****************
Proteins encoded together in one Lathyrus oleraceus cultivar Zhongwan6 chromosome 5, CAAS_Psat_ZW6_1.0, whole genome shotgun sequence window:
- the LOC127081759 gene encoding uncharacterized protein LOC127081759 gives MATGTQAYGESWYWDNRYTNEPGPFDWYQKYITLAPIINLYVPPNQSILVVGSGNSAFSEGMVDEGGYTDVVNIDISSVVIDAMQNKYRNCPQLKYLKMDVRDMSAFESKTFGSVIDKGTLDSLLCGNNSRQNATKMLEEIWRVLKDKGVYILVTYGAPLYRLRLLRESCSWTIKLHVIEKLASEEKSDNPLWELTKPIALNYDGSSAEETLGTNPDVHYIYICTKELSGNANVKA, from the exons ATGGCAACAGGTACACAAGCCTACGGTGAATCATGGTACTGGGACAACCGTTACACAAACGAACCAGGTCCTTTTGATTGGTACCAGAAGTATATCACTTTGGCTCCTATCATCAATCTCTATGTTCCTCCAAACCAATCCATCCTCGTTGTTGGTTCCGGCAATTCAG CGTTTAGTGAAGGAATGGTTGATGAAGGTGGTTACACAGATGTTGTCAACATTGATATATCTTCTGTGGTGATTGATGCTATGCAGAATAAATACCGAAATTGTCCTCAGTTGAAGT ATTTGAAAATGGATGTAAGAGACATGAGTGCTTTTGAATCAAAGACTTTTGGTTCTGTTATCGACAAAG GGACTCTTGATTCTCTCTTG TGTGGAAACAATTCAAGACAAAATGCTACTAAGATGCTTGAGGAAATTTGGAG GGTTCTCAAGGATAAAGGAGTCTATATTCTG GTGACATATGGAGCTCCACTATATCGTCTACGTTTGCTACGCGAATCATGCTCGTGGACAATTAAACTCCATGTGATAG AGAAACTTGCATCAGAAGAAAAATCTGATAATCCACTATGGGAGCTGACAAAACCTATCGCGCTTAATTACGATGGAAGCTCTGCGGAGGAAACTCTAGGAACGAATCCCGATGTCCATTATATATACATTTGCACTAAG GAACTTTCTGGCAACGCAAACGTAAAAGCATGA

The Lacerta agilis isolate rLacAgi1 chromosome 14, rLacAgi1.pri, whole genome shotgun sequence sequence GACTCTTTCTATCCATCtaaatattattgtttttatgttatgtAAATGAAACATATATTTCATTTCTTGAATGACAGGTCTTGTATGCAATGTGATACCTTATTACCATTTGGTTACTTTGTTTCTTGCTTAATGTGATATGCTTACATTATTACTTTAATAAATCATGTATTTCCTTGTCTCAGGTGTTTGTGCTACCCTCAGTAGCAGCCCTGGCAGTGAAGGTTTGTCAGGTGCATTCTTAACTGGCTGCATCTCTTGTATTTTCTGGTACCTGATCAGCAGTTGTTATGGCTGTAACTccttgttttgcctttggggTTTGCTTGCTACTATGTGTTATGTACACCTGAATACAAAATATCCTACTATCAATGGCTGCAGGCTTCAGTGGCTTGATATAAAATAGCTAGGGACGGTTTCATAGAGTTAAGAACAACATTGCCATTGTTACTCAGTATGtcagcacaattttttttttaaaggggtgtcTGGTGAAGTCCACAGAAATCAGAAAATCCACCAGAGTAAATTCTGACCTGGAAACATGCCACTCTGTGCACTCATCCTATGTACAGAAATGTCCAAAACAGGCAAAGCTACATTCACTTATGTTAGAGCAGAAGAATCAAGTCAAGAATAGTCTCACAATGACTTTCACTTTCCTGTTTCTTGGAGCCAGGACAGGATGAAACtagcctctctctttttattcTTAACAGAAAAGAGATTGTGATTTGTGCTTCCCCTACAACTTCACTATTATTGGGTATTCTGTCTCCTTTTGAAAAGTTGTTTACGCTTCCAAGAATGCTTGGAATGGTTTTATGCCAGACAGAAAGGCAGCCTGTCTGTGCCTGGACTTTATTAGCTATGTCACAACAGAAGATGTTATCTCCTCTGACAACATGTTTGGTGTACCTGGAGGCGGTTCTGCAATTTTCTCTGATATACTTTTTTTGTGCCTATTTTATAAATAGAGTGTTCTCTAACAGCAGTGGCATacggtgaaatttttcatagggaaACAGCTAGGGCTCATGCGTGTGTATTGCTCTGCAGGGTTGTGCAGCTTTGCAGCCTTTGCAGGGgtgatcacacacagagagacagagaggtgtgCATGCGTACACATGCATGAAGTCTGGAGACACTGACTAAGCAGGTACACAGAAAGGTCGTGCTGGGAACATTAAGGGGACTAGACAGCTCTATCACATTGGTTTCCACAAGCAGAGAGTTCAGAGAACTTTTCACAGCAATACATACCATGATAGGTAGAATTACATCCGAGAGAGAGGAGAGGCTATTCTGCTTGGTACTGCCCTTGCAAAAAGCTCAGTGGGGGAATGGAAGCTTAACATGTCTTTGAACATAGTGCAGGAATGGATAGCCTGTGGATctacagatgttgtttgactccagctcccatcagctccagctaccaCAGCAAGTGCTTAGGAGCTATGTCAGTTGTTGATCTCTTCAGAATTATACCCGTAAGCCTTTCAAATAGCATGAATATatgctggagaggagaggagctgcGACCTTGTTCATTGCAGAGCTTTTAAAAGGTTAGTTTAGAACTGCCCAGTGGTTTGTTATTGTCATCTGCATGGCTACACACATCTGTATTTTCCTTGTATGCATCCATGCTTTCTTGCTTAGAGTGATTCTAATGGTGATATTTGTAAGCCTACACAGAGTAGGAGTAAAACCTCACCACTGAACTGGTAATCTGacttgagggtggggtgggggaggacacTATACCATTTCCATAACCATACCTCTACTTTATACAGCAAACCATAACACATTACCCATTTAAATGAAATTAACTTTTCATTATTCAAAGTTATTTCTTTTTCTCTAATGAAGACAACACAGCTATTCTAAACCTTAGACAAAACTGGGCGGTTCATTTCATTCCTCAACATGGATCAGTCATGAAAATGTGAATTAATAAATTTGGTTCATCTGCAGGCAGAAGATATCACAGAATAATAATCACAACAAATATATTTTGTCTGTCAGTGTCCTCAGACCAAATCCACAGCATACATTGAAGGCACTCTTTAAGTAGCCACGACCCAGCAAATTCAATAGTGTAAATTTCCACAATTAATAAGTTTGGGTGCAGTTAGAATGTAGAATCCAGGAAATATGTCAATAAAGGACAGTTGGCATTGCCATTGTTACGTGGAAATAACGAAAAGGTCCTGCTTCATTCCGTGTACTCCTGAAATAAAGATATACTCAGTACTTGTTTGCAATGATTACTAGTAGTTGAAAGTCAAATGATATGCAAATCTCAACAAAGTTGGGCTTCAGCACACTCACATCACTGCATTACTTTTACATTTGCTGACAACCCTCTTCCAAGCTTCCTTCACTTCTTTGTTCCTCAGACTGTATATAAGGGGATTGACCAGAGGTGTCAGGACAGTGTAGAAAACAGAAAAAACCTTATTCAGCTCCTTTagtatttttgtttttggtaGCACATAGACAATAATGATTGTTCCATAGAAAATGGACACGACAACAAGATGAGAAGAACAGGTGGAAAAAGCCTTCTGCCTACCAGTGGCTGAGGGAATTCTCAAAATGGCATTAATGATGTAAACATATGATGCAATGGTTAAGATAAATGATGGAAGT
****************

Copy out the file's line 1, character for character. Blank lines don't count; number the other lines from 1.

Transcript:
Proteins encoded together in one Lathyrus oleraceus cultivar Zhongwan6 chromosome 5, CAAS_Psat_ZW6_1.0, whole genome shotgun sequence window: